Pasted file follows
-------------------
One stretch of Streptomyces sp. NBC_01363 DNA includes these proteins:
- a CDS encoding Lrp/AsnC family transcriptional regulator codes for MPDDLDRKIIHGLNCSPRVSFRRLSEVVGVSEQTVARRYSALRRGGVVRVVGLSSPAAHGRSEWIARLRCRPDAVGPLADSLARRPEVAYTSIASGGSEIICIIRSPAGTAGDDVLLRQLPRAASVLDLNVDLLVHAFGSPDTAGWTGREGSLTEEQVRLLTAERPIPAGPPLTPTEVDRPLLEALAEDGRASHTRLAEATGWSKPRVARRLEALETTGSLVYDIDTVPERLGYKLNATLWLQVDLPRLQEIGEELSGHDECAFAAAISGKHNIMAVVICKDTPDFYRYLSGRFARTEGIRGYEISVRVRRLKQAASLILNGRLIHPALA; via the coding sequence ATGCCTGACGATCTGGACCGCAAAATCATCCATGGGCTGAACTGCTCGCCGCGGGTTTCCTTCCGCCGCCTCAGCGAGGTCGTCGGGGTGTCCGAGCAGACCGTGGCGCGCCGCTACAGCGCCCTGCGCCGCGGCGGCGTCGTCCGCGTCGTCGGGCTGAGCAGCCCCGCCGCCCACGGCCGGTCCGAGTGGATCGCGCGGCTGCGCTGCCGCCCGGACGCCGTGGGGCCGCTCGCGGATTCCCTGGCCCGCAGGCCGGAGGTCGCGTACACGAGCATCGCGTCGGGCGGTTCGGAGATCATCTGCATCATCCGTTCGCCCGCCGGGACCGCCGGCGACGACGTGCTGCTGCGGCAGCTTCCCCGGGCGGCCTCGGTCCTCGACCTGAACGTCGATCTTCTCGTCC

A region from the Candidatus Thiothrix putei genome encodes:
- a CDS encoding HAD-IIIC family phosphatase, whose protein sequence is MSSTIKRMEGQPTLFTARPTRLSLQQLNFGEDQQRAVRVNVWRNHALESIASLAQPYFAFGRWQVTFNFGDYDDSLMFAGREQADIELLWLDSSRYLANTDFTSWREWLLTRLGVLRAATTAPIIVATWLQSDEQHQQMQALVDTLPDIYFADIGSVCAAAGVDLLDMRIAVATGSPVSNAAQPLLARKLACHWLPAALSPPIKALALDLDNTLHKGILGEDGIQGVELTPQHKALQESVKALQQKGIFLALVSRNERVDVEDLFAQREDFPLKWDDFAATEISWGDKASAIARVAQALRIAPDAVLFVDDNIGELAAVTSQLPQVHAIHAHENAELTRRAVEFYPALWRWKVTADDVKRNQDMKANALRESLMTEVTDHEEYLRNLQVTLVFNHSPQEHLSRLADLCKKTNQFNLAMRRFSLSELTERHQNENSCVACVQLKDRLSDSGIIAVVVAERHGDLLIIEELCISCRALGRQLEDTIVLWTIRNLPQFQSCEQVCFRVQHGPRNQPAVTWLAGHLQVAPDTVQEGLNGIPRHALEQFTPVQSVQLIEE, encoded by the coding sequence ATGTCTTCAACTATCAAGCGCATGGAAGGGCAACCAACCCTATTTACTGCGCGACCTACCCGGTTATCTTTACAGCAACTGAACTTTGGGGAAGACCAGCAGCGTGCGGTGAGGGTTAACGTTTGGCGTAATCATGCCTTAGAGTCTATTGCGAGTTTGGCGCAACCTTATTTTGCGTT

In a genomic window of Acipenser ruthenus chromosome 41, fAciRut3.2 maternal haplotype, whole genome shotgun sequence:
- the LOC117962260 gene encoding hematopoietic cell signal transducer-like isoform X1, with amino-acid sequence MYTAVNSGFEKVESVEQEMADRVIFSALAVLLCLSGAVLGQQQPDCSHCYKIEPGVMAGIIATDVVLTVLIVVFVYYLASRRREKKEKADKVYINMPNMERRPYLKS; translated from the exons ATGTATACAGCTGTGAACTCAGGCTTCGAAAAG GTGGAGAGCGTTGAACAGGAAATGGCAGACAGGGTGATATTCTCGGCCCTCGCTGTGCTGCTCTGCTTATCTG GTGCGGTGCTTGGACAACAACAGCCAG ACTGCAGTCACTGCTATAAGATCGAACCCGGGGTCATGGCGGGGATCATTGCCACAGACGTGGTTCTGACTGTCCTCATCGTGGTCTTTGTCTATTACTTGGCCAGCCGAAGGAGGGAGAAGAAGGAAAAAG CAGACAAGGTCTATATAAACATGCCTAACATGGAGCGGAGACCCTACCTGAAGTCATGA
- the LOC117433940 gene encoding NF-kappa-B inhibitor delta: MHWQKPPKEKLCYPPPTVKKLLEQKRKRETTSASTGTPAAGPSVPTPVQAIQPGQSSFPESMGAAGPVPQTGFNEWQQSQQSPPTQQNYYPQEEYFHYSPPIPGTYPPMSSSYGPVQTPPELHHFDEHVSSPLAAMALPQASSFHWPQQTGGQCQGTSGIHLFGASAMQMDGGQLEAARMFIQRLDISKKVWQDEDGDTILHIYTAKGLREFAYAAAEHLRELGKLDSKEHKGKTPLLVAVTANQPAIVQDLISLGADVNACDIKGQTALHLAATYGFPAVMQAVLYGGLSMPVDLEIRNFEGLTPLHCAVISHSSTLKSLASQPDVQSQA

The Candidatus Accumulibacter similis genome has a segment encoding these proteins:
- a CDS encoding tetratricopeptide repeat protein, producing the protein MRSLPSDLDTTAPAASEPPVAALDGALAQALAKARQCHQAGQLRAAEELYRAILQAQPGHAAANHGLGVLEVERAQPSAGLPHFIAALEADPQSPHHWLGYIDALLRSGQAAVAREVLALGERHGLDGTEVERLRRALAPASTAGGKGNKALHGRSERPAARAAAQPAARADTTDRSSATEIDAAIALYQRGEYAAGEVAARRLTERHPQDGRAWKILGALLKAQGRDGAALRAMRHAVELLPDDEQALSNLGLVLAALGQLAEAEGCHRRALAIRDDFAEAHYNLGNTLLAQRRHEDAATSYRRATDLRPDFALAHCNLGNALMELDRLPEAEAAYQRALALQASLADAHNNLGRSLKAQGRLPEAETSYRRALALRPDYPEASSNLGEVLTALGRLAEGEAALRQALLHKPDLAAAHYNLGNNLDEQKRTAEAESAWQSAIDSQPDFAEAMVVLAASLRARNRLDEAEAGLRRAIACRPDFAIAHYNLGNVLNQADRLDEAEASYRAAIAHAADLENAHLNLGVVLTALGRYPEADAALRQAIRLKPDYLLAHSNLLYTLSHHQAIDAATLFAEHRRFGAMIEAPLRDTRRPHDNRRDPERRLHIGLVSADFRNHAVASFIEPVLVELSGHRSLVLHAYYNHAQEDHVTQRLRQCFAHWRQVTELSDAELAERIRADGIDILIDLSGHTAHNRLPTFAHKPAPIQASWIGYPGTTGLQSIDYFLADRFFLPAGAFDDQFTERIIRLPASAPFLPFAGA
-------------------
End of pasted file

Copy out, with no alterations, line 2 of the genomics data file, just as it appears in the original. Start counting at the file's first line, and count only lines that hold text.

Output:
- a CDS encoding Lrp/AsnC family transcriptional regulator codes for MPDDLDRKIIHGLNCSPRVSFRRLSEVVGVSEQTVARRYSALRRGGVVRVVGLSSPAAHGRSEWIARLRCRPDAVGPLADSLARRPEVAYTSIASGGSEIICIIRSPAGTAGDDVLLRQLPRAASVLDLNVDLLVHAFGSPDTAGWTGREGSLTEEQVRLLTAERPIPAGPPLTPTEVDRPLLEALAEDGRASHTRLAEATGWSKPRVARRLEALETTGSLVYDIDTVPERLGYKLNATLWLQVDLPRLQEIGEELSGHDECAFAAAISGKHNIMAVVICKDTPDFYRYLSGRFARTEGIRGYEISVRVRRLKQAASLILNGRLIHPALA; via the coding sequence ATGCCTGACGATCTGGACCGCAAAATCATCCATGGGCTGAACTGCTCGCCGCGGGTTTCCTTCCGCCGCCTCAGCGAGGTCGTCGGGGTGTCCGAGCAGACCGTGGCGCGCCGCTACAGCGCCCTGCGCCGCGGCGGCGTCGTCCGCGTCGTCGGGCTGAGCAGCCCCGCCGCCCACGGCCGGTCCGAGTGGATCGCGCGGCTGCGCTGCCGCCCGGACGCCGTGGGGCCGCTCGCGGATTCCCTGGCCCGCAGGCCGGAGGTCGCGTACACGAGCATCGCGTCGGGCGGTTCGGAGATCATCTGCATCATCCGTTCGCCCGCCGGGACCGCCGGCGACGACGTGCTGCTGCGGCAGCTTCCCCGGGCGGCCTCGGTCCTCGACCTGAACGTCGATCTTCTCGTCC